Snoring and Sleep Apnoea have long been treated as predominantly male concerns. According to the Sleep Health Foundation, 40% of men snore at least sometimes, and only 30% of women1. A newly published study in the Journal of Clinical Sleep Medicine, however, pulls those stats into question.
The study was motivated by a low diagnostic rate of obstructive sleep apnoea (OSA) in women. If left undiagnosed, OSA and snoring can lead to some serious long-term health problems and affect your cardiovascular health. Snoring is one of the biggest signs that doctors use to diagnose OSA, and female snoring is likely much more common than we think.
Dr Nimrod Maimon MD, MHA and principal investigator of the study suggested that there is some social stigma around women and snoring, which could prevent women from discussing their snoring, even with their health professionals2.
The study involved 675 women and 1,238 men with an average age of 49. Participants were given a questionnaire which asked them to evaluate their own snoring. Then, a digital sound survey metre was used to measure their snoring volume overnight.
They found that, contrary to popular belief, women snored just as much as men, and just as loudly. The average maximum intensity of snoring was 50 decibels in women and 51.7 decibels in men.
As hypothesised, women were more likely to under report their snoring. 88% of female participants snored, but only 72% reported it on the questionnaire. Of the male participants, 92.6% of participants snored, and 93% reported it.
We should note that participants had a higher rate of snoring than the general population because they were recruited from a group of patients who were referred to a sleep health centre at a university hospital.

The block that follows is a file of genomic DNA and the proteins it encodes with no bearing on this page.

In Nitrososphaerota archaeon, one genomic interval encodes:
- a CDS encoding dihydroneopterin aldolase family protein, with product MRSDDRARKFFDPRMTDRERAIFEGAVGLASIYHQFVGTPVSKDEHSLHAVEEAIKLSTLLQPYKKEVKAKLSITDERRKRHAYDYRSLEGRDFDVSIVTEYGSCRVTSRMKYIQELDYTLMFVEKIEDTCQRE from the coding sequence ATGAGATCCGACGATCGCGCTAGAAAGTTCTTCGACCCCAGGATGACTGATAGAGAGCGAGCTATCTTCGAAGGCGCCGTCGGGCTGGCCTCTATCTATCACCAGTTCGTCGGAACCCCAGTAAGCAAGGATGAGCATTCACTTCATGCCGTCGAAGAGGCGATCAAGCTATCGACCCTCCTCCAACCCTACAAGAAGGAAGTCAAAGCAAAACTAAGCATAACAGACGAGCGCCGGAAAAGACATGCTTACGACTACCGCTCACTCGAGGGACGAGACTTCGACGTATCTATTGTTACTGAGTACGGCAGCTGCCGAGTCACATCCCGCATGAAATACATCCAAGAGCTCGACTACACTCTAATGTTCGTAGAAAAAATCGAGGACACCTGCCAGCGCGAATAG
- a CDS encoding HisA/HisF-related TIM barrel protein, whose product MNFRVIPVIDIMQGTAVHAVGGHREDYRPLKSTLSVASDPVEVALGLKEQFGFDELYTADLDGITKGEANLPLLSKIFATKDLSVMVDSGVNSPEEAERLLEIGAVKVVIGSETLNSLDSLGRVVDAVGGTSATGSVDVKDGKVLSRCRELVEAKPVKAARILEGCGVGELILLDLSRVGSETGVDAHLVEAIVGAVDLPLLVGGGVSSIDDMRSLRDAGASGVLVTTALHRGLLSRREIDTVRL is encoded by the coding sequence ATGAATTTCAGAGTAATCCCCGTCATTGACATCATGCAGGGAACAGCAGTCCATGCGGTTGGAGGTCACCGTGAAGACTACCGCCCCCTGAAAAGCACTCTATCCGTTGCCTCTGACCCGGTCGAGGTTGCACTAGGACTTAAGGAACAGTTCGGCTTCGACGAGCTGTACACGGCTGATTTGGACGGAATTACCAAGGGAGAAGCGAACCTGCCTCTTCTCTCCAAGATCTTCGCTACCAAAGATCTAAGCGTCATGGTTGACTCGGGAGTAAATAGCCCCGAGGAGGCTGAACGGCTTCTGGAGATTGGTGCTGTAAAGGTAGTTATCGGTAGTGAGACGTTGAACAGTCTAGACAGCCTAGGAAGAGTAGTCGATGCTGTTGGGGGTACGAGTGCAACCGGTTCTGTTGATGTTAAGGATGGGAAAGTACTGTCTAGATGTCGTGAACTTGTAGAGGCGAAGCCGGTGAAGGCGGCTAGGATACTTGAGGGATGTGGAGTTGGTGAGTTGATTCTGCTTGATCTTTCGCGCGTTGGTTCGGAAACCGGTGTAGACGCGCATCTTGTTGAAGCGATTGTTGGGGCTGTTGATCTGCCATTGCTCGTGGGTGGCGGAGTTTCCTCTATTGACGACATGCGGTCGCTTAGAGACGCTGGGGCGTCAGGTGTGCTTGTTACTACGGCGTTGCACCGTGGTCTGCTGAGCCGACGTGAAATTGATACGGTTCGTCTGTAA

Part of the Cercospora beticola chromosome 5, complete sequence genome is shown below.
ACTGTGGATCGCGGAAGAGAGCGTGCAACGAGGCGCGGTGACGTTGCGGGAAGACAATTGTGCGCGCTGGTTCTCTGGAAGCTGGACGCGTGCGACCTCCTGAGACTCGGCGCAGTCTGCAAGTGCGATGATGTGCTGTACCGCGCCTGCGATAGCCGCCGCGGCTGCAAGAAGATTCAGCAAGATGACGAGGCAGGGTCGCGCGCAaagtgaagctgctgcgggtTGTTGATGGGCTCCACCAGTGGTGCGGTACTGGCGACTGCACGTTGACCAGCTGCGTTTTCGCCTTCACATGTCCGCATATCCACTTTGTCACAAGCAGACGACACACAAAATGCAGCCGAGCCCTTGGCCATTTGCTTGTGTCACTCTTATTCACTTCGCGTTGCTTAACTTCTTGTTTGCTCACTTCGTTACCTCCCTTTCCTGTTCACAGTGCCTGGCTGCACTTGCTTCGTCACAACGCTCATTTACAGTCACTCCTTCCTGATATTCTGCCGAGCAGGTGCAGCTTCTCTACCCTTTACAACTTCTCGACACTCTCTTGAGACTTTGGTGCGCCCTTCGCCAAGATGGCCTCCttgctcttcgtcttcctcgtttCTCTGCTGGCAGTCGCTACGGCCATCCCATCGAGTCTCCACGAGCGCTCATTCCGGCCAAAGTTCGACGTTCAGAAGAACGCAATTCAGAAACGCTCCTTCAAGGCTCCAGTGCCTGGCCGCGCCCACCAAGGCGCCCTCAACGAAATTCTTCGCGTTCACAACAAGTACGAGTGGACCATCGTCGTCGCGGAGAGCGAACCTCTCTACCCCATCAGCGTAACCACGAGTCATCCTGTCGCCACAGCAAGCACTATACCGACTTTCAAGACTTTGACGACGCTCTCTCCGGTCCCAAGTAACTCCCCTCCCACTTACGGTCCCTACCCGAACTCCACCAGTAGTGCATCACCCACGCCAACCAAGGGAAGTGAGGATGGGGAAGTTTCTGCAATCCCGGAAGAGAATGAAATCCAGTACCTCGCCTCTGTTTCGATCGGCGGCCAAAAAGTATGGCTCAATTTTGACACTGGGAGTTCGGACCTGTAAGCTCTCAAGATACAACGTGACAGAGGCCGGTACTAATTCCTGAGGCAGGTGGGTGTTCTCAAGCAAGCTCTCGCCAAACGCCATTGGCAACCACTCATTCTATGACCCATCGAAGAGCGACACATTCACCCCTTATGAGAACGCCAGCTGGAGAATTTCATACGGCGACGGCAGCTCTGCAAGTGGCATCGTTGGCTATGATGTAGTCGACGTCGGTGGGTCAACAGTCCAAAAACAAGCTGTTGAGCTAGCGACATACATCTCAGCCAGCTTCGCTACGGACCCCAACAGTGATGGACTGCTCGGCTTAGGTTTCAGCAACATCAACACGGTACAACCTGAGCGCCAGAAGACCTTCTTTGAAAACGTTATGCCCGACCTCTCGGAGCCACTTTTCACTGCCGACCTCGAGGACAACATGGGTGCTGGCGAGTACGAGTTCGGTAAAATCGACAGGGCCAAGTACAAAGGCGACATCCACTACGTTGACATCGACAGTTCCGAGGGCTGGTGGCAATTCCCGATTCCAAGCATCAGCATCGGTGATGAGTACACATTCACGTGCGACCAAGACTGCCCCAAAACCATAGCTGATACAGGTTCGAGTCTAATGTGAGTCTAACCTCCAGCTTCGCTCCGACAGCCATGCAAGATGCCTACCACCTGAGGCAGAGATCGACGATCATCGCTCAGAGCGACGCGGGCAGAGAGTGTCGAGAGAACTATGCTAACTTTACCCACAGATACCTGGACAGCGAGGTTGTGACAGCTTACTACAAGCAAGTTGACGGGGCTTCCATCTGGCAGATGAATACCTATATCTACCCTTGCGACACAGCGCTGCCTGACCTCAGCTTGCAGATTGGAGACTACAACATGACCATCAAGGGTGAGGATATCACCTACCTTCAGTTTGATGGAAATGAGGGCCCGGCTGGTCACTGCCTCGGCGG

Of the women who reported no snoring at all, 36% were actually severe snorers who reached decibels of 55-60.
Nurse Jenny, who specialises in snoring and OSA treatment at Specialist Clinics of Australia has noticed the trend in her own patients. “Many women don’t realise they snore until they get a partner or a flatmate who tells them,” she says. “Because people think of it as a male problem, women who experience daytime fatigue tend to chalk it up to a busy lifestyle.”
Even when women find out that they snore, they tend to wait longer to speak to someone about it. “Women put up with a lot of fatigue before reporting it,” Nurse Jenny noticed. She added that women tend to be too embarrassed to discuss snoring because they think it’s a male concern, which just isn’t true. Even if the current statistics are accurate, 30% is a significant portion of the population.
Common daytime symptoms of snoring and sleep apnoea can include daytime fatigue, difficulty concentrating and waking up with a feeling that you aren’t well-rested. Nurse Jenny believes that general practitioners are slowly becoming more aware of female snoring and the stigma around it. Hopefully this study will open up more comfortable dialogue for women who snore.